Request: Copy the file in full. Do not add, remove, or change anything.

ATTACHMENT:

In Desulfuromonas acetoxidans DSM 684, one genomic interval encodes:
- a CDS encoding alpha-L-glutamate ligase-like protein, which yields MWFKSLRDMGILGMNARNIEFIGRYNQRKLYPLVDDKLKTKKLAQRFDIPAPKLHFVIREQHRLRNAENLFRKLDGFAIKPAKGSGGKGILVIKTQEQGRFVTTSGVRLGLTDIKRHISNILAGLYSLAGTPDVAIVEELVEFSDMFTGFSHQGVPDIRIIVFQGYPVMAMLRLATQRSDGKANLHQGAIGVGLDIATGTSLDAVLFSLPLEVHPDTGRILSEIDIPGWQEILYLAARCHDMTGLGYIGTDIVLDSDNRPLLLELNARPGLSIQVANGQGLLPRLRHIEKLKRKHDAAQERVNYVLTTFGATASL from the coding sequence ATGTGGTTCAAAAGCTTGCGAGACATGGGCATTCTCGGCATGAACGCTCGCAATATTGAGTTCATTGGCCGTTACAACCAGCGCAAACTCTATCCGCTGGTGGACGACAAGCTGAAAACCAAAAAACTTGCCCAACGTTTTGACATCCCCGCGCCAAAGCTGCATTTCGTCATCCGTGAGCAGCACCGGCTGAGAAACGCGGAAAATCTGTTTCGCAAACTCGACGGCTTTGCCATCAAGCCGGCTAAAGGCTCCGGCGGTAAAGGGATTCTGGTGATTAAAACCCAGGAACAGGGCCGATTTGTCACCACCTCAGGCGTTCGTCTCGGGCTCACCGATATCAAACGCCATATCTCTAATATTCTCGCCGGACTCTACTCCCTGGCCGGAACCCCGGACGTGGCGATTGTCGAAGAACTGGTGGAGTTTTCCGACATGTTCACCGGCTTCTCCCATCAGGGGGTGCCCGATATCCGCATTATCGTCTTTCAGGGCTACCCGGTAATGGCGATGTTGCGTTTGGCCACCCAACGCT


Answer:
In Desulfuromonas acetoxidans DSM 684, one genomic interval encodes:
- a CDS encoding alpha-L-glutamate ligase-like protein, which yields MWFKSLRDMGILGMNARNIEFIGRYNQRKLYPLVDDKLKTKKLAQRFDIPAPKLHFVIREQHRLRNAENLFRKLDGFAIKPAKGSGGKGILVIKTQEQGRFVTTSGVRLGLTDIKRHISNILAGLYSLAGTPDVAIVEELVEFSDMFTGFSHQGVPDIRIIVFQGYPVMAMLRLATQRSDGKANLHQGAIGVGLDIATGTSLDAVLFSLPLEVHPDTGRILSEIDIPGWQEILYLAARCHDMTGLGYIGTDIVLDSDNRPLLLELNARPGLSIQVANGQGLLPRLRHIEKLKRKHDAAQERVNYVLTTFGATASL from the coding sequence ATGTGGTTCAAAAGCTTGCGAGACATGGGCATTCTCGGCATGAACGCTCGCAATATTGAGTTCATTGGCCGTTACAACCAGCGCAAACTCTATCCGCTGGTGGACGACAAGCTGAAAACCAAAAAACTTGCCCAACGTTTTGACATCCCCGCGCCAAAGCTGCATTTCGTCATCCGTGAGCAGCACCGGCTGAGAAACGCGGAAAATCTGTTTCGCAAACTCGACGGCTTTGCCATCAAGCCGGCTAAAGGCTCCGGCGGTAAAGGGATTCTGGTGATTAAAACCCAGGAACAGGGCCGATTTGTCACCACCTCAGGCGTTCGTCTCGGGCTCACCGATATCAAACGCCATATCTCTAATATTCTCGCCGGACTCTACTCCCTGGCCGGAACCCCGGACGTGGCGATTGTCGAAGAACTGGTGGAGTTTTCCGACATGTTCACCGGCTTCTCCCATCAGGGGGTGCCCGATATCCGCATTATCGTCTTTCAGGGCTACCCGGTAATGGCGATGTTGCGTTTGGCCACCCAACGCT